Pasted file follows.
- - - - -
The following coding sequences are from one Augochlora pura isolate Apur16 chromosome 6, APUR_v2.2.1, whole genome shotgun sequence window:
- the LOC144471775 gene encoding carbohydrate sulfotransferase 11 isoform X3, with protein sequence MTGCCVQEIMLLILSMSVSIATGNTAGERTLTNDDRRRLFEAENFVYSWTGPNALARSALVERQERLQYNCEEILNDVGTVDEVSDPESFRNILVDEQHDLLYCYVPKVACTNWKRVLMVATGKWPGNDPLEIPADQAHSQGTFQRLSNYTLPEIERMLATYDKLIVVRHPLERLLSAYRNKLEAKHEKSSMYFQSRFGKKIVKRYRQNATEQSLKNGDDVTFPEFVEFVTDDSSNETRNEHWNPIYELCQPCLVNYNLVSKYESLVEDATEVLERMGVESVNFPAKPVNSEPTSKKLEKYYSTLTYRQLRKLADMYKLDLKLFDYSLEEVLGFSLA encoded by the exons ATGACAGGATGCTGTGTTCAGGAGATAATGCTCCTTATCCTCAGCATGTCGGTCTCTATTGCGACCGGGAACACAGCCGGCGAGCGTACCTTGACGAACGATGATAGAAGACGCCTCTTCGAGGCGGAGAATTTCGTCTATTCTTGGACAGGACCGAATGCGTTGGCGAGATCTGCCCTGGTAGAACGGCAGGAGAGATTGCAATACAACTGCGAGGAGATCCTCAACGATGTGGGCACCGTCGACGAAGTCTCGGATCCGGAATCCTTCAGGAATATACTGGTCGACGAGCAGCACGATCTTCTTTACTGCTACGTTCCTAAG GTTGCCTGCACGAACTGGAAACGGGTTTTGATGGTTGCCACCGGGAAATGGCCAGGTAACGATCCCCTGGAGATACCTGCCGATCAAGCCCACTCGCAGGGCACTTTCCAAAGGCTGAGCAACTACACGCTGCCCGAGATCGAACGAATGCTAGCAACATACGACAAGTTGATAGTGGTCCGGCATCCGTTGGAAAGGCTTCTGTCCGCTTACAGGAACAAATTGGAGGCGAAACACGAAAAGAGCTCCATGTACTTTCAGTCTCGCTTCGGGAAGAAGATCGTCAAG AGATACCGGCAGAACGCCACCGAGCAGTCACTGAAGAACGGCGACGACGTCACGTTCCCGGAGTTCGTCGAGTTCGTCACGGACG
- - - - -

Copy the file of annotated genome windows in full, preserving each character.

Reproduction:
The following coding sequences are from one Augochlora pura isolate Apur16 chromosome 6, APUR_v2.2.1, whole genome shotgun sequence window:
- the LOC144471775 gene encoding carbohydrate sulfotransferase 11 isoform X3, with protein sequence MTGCCVQEIMLLILSMSVSIATGNTAGERTLTNDDRRRLFEAENFVYSWTGPNALARSALVERQERLQYNCEEILNDVGTVDEVSDPESFRNILVDEQHDLLYCYVPKVACTNWKRVLMVATGKWPGNDPLEIPADQAHSQGTFQRLSNYTLPEIERMLATYDKLIVVRHPLERLLSAYRNKLEAKHEKSSMYFQSRFGKKIVKRYRQNATEQSLKNGDDVTFPEFVEFVTDDSSNETRNEHWNPIYELCQPCLVNYNLVSKYESLVEDATEVLERMGVESVNFPAKPVNSEPTSKKLEKYYSTLTYRQLRKLADMYKLDLKLFDYSLEEVLGFSLA encoded by the exons ATGACAGGATGCTGTGTTCAGGAGATAATGCTCCTTATCCTCAGCATGTCGGTCTCTATTGCGACCGGGAACACAGCCGGCGAGCGTACCTTGACGAACGATGATAGAAGACGCCTCTTCGAGGCGGAGAATTTCGTCTATTCTTGGACAGGACCGAATGCGTTGGCGAGATCTGCCCTGGTAGAACGGCAGGAGAGATTGCAATACAACTGCGAGGAGATCCTCAACGATGTGGGCACCGTCGACGAAGTCTCGGATCCGGAATCCTTCAGGAATATACTGGTCGACGAGCAGCACGATCTTCTTTACTGCTACGTTCCTAAG GTTGCCTGCACGAACTGGAAACGGGTTTTGATGGTTGCCACCGGGAAATGGCCAGGTAACGATCCCCTGGAGATACCTGCCGATCAAGCCCACTCGCAGGGCACTTTCCAAAGGCTGAGCAACTACACGCTGCCCGAGATCGAACGAATGCTAGCAACATACGACAAGTTGATAGTGGTCCGGCATCCGTTGGAAAGGCTTCTGTCCGCTTACAGGAACAAATTGGAGGCGAAACACGAAAAGAGCTCCATGTACTTTCAGTCTCGCTTCGGGAAGAAGATCGTCAAG AGATACCGGCAGAACGCCACCGAGCAGTCACTGAAGAACGGCGACGACGTCACGTTCCCGGAGTTCGTCGAGTTCGTCACGGACG